Better than Beyonce

blueivy

A few weekends ago, the family spent a lazy Saturday inside.  Nana played around the house in her pajamas, hair uncombed, happy and free.  Around 4PM, we decided to make a run to the Wal-Mart.  I threw on some leggings and shirt.  Wood threw on a t-shirt and jeans.  I didn’t really feel like getting out the lotions and potions, barrettes and bobbles to do Nana’s hair so I brushed her hair and threw it into a bushy ponytail on the top of her head.  The ponytail was tangled, hair was falling out of the sides, it needed some moisture – basically a total hair failure.

I mean, we were just running to the store for a few things so that we could continue our lolly-gagging.  Plus I was planning to wash it later that evening.  Why go through all of that only to take it down in a couple of hours?  All of that includes getting her to sit still (no easy feat), moisturizing, parting, combing, brushing, banding, twisting or braiding, barrettes, ribbons, and what not.

Well, a week or so ago, pictures surfaced of Blue Ivy – Beyonce and Jay-Z’s child with her hair looking out of order.  So much so that someone took it upon themselves to create change.org petition calling for Beyonce to comb her child’s hair.  Yes, really.  I know.  Bonkers.

So here’s my take to add to the fifty-leven think pieces on the subject.  There has been quite a bit of churn on the interwebs with many saying that Blue Ivy’s hair looked fine, natural hair looks different and yadda yadda yadda.  But from my perspective, Blue Ivy’s hair (on that day) was tangled, matted and in need of some moisture and attention.  Basically it looked like a toddler’s hair after she got a good sleep and then was allowed to run around happy and free. Which is probably what happened.

And since they were getting off a plane and in transit to another destination, Beyonce, like me and like other mothers who’ve considered straightening combs when an afro is enuf, made a quick calculation – wrestle this child’s hair into compliance for public consumption or keep it moving.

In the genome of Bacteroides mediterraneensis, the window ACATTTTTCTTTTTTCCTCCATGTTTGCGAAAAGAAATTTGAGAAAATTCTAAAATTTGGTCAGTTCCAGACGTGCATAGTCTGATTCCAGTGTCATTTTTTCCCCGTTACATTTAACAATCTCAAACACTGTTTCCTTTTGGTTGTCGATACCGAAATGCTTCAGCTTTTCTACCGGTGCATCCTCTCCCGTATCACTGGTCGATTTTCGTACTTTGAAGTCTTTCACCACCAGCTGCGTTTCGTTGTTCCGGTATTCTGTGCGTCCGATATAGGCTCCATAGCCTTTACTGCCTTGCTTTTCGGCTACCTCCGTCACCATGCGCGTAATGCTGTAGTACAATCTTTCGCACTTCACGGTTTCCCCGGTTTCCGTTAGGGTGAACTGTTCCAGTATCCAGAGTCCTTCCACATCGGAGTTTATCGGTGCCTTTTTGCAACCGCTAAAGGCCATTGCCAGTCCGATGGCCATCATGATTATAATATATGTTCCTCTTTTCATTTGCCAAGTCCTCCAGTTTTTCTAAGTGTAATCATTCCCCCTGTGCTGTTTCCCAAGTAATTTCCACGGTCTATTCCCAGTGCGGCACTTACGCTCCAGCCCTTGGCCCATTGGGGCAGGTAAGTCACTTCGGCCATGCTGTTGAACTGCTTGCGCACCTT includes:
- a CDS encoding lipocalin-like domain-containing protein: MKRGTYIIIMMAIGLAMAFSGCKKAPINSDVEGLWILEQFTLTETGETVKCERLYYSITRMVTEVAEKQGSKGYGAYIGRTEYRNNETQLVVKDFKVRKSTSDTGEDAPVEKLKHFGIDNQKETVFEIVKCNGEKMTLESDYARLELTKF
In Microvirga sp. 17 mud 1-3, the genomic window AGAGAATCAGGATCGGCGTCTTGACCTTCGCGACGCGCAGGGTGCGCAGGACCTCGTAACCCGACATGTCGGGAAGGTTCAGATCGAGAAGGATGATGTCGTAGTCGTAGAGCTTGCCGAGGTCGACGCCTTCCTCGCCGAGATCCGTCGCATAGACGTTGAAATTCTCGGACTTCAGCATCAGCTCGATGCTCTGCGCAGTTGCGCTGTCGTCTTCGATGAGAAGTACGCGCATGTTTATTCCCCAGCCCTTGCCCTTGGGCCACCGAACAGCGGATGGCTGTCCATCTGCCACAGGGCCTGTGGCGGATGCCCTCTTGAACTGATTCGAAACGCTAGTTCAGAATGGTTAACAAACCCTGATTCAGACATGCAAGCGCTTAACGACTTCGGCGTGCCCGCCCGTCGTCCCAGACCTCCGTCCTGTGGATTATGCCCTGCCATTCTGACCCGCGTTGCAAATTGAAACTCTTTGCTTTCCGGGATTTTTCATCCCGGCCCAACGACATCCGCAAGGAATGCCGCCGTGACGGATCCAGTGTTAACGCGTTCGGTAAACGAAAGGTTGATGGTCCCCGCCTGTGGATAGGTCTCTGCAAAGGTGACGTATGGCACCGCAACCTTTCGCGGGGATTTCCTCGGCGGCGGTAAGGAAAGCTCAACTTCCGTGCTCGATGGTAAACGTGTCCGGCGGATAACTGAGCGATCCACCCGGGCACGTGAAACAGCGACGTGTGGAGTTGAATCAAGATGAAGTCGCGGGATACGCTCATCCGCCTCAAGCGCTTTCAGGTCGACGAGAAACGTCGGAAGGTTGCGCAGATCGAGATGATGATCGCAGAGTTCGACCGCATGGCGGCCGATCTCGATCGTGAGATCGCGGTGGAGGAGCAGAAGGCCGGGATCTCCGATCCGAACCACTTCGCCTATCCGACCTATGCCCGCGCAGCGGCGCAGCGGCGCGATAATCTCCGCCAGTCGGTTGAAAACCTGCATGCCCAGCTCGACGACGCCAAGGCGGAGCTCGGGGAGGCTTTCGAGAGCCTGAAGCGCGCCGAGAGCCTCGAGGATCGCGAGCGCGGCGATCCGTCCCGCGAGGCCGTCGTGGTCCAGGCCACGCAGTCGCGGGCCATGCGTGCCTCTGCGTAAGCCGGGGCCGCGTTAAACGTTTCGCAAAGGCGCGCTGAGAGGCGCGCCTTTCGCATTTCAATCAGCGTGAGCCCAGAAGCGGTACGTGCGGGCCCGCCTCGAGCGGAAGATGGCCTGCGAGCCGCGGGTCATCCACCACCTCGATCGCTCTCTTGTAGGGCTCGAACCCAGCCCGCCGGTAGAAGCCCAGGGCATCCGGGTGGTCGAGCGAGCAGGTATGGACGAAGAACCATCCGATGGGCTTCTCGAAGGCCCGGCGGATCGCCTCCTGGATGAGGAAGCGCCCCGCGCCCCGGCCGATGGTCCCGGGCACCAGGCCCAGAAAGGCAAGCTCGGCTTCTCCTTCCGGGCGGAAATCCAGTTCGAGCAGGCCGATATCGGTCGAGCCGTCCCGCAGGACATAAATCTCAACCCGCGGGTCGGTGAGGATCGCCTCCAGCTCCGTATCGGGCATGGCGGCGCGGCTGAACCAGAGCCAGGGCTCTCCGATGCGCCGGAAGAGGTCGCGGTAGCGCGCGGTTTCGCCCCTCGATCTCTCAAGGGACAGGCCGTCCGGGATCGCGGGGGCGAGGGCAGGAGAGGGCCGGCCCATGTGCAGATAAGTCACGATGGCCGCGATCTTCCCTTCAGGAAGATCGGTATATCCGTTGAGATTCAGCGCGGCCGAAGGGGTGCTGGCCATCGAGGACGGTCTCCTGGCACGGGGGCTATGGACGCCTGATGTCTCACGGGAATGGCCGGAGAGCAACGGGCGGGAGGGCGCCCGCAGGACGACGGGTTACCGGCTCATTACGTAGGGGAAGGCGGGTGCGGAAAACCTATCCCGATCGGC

Now the difference is that I only had to deal with Wood continually smoothing Nana’s hair and mumbling under his breath about Mommy not doing anything to the baby’s head and perhaps a few swift side-eyes from other shoppers.   Beyonce had to deal with the whole entire world watching, commenting, and petitioning about a decision that she probably didn’t put that much thought into.

We are sooo hard on parents and perhaps mothers in particular.  Every day, mothers are checking faces, combing hair, straightening clothes (hipster chic), cooking organic meals and well-balanced snacks, organizing extraordinary play dates, volunteering for PTA, attending every game/recital, crafting etsy-like stuff and posting on pinterest, giving choices, moderating tantrums, nurturing, loving, giving, and all while we are dancing backwards in heels.  The worst part of this is that even while we complain about trying to measure up to impossible standards, we are still appraising other mothers, checking off where they fall short, smug in knowing that we are better.

Perhaps Blue Ivy’s hair is just one way folks could feel like at better than Beyonce in at least one thing – motherhood.

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